For Portsmouth, it is a season-defining match. The Blues only sit in the playoffs by two points. Losing here will be the final nail in the coffin for any chance at promotion, as the tactical setup is no longer in place, the manager is consistently making bad decisions and the players look like they are no longer playing for the shirt.
MC: While Sunderland’s big money striker Will Grigg failed to live up to expectations, John Marquis has scored goals consistently for Portsmouth. Would you say he was worth the £2m you paid?
FW: It has taken a while for Marquis to rediscover his form at Doncaster, but when he’s deployed in the right way, he is definitely the right striker to build a promotion side around.
He’s so much more than a poacher, having a combined 17 goals and assists in League One this season.
He does play better with an attacking player alongside him, a luxury which Will Grigg rarely had at Sunderland.
When Marquis was playing alongside Marcus Harness or Ryan Williams – both fast, aggressive, technical forwards who can make a pass and finish well – he thrived.
But in Portsmouth’s current set-up, where they constantly look for the direct pass and flick on headers to create chances, he struggles.
MC: In January, Portsmouth signed left-back Charlie Daniels, as well as Harvey White (Tottenham) and George Byers (Swansea) on loan. Do you feel that Jackett was backed enough to push for promotion?
FW: It was always going to be difficult for the Portsmouth management to recruit well under the salary cap restrictions at the time. Pompey were up against the cap so could not heavily recruit in January.
Bearing in mind the money situation, I thought the recruitment was shrewd and added necessary depth to the side.
Kenny Jackett had a dearth of centre-midfielders, so bringing in White and Byers on loan – both strong passers of the ball who help with the transition to the forwards – was a great decision.
Daniels is a great passer of the ball and is clearly a source of creativity at full-back, but for me, he is too defensively weak to be a permanent fixture in the side.
His mobility is a problem and creates way too many gaps on the left-hand side.
Portsmouth’s squad has all the tools to achieve promotion if they were in the right hands.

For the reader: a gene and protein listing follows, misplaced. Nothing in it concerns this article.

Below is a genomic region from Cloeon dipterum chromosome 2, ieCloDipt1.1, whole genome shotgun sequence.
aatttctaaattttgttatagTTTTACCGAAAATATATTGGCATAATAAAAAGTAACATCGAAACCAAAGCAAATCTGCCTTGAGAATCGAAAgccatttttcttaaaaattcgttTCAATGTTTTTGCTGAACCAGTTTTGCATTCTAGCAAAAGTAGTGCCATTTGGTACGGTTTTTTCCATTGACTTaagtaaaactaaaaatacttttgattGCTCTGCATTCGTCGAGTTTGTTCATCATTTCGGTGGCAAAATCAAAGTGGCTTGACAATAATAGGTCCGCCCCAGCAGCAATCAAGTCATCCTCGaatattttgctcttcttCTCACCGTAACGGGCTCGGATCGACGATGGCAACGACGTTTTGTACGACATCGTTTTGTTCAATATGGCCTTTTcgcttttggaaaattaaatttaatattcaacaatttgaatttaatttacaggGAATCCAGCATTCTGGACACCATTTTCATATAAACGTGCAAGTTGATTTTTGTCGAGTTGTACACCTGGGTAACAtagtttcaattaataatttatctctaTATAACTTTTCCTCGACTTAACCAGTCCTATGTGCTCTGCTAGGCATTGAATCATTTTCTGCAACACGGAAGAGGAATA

MC: Portsmouth will also be competing to lift the EFL Trophy at the weekend, but should you win you will only retain it for 24 hours. Does it feel almost pointless playing it a season later, especially given Salford will have a completely different side?
FW: The EFL Trophy was pointless to start with given the inclusion of Premier League and Championship B teams, but now, the game is even more of a dead rubber.
However, Pompey have to win that game for the players to retain confidence in themselves and to avoid embarrassment against a League Two side.
It is the most meaningful meaningless game the Blues will ever play.
MC: Who are the 11 Portsmouth players you expect Kenny Jackett to select on Wednesday and what style of play can Lee Johnson’s side expect to encounter?
FW: During the sharp drop in form since the Mark Catlin article, Kenny Jackett has tinkered with a multitude of formations and player selections.
The Northampton game was a complete disaster, so every first-teamer’s starting spot is up for grabs.
This guess could be completely wrong but here is the team I expect Pompey.
4-4-2 – direct, counter-attacking football to try and deal with Sunderland keeping possession.
Craig MacGillivray, James Bolton, Sean Raggett, Rasmus Nicolaisen, Charlie Daniels, Marcus Harness, Harvey White, Tom Naylor, Ronan Curtis, John Marquis, Ryan Williams.
MC: Sunderland have not won against Portsmouth away from home since 1997. What is your honest prediction of the final score tonight?
FW: 3-0 Sunderland win, and it could easily be more.
Pompey are in wretched form and I have no hope this side will drag themselves out of it. All of the Blues' weaknesses this season, and over the past three seasons of failure, will be on display in front of the Sky cameras.
Portsmouth management will get shown up by an ambitious club on the rise.
The players and staff are lucky that fans aren’t allowed in the stadium, the relationship between the two has completely gone and might never recover.